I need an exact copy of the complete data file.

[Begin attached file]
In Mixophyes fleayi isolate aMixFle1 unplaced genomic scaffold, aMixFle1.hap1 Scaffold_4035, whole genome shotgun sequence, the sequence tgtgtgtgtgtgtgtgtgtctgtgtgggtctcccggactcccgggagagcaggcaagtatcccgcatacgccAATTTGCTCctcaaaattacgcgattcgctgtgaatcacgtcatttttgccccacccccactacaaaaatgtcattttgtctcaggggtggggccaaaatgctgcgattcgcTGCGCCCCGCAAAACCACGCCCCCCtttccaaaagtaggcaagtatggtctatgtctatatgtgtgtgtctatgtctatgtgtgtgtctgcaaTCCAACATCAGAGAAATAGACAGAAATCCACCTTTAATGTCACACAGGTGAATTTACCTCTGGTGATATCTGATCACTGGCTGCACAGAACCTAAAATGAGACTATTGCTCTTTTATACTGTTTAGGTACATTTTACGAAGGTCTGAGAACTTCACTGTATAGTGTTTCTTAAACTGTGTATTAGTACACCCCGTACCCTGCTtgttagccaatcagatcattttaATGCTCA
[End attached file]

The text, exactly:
In Mixophyes fleayi isolate aMixFle1 unplaced genomic scaffold, aMixFle1.hap1 Scaffold_4035, whole genome shotgun sequence, the sequence tgtgtgtgtgtgtgtgtgtctgtgtgggtctcccggactcccgggagagcaggcaagtatcccgcatacgccAATTTGCTCctcaaaattacgcgattcgctgtgaatcacgtcatttttgccccacccccactacaaaaatgtcattttgtctcaggggtggggccaaaatgctgcgattcgcTGCGCCCCGCAAAACCACGCCCCCCtttccaaaagtaggcaagtatggtctatgtctatatgtgtgtgtctatgtctatgtgtgtgtctgcaaTCCAACATCAGAGAAATAGACAGAAATCCACCTTTAATGTCACACAGGTGAATTTACCTCTGGTGATATCTGATCACTGGCTGCACAGAACCTAAAATGAGACTATTGCTCTTTTATACTGTTTAGGTACATTTTACGAAGGTCTGAGAACTTCACTGTATAGTGTTTCTTAAACTGTGTATTAGTACACCCCGTACCCTGCTtgttagccaatcagatcattttaATGCTCA